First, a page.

I think it’s such a shame these days that children are not getting to enjoy these wonderful fairy tales as they were originally written: as tales laced with danger and a sinister, dark atmosphere. In the world of the Brothers Grimm danger lurked around every corner. Children were not safe and rarely protected from evil by their parents, in fact in most cases their parents/step parents were the source of the evil. The bad guys had no shred of humanity and no back story to explain how they had become the way they were. Not all the characters were innately good, even the hero’s and heroines, and the bad guys could not always be “saved” in the end, be it through repentance or an act of self-sacrificing goodness. What’s more the main antagonists, more often that not, met with very grisly ends! The witch in Hansel and Gretel burned to death in her own oven, Cinderella’s evil stepsisters had their eyes plucked out by birds, Red Riding Hood’s wolf was brutally hacked to death by the woodsman and Snow Whites stepmother was forced to wear iron shoes and dance till she dropped dead!

Naturally it is quite right that some parents may consider these details too graphic for young children and may feel the need to tone them down, as they already have been over the years. But choosing not to tell them at all is just a bit too drastic in my opinion. These tales have been around for hundreds of years. Even the Brothers Grimm were not the original writers. They gathered their stories from various story-tellers, peasants, servants and even aristocrats who in turn had had these tales passed on to them. They really are timeless tales and they certainly didn’t do me any harm! The darkness and the danger made them more thrilling to hear and to read. These tales also convey important moral messages to children: the dangers of talking to strangers and straying from the path (Little Red Riding Hood), the destructive nature of vanity (Snow White), the repercussions of boasting and bragging (Rumpelstiltskin) and the consequences of failing to pay what is owed/ breaking a promise (The Pied Piper).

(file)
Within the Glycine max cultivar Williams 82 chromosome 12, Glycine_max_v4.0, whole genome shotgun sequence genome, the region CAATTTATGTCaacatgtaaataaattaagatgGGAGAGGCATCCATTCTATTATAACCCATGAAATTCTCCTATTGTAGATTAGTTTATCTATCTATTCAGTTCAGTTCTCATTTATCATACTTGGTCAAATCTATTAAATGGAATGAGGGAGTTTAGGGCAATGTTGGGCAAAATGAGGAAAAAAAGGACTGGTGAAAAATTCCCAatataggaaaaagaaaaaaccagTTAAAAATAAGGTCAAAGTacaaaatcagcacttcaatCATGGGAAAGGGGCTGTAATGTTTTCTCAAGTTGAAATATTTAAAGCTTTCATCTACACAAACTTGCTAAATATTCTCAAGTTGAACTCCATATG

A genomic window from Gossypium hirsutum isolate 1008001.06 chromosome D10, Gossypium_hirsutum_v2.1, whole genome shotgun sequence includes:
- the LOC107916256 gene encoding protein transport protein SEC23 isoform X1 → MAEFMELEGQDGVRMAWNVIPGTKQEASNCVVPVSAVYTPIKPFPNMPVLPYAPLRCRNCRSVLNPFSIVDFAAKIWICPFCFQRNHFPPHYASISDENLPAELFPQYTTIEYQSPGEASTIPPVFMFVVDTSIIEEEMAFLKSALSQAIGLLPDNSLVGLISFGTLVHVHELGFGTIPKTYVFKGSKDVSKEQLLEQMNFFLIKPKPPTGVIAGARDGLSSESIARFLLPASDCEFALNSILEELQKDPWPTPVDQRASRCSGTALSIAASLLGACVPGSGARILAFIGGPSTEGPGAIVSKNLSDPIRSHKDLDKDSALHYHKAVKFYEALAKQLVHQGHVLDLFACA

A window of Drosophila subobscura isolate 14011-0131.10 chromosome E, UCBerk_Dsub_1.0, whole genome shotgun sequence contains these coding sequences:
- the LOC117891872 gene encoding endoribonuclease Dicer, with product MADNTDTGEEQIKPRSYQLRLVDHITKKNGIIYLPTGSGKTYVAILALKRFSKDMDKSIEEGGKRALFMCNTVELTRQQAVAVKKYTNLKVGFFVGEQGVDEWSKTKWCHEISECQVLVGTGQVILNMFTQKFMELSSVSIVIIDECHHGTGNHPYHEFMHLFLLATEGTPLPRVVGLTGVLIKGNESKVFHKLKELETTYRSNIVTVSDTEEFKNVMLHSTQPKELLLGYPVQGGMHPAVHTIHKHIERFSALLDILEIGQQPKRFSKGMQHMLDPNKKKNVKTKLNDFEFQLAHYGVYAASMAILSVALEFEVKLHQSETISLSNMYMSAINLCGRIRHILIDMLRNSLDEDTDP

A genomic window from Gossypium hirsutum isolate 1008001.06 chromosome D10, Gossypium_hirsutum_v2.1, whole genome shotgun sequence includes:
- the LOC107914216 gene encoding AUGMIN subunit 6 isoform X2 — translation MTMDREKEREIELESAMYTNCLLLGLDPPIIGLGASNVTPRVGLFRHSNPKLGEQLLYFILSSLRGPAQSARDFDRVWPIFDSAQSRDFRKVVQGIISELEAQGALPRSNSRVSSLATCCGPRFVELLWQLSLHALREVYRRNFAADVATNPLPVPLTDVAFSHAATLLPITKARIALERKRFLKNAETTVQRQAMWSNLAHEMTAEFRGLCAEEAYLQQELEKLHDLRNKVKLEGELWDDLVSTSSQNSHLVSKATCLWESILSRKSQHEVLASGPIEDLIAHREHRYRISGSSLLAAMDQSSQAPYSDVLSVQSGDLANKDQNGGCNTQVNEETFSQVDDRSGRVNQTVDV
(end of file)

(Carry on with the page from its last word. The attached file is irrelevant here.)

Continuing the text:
I think one of the worst retellings I have heard so far is for Little Red Riding Hood, whereby instead of eating Grandma to snare his prey, the “Big Bad Wolf” has tea with her and Little Red Riding Hood and then goes on his merry way! Fairy tales should never be dull like that. Whilst they should always be enchanting, magical and even romantic, they should also be exciting, unpredictable, dangerous, scary, sinister and disturbing. It seems like a lot to ask from a short story doesn’t it? But trying giving Snow White, Cinderella or Sleeping Beauty another read (the original versions of course) and you’ll find all the above in those stories, which is really quite amazing isn’t it…?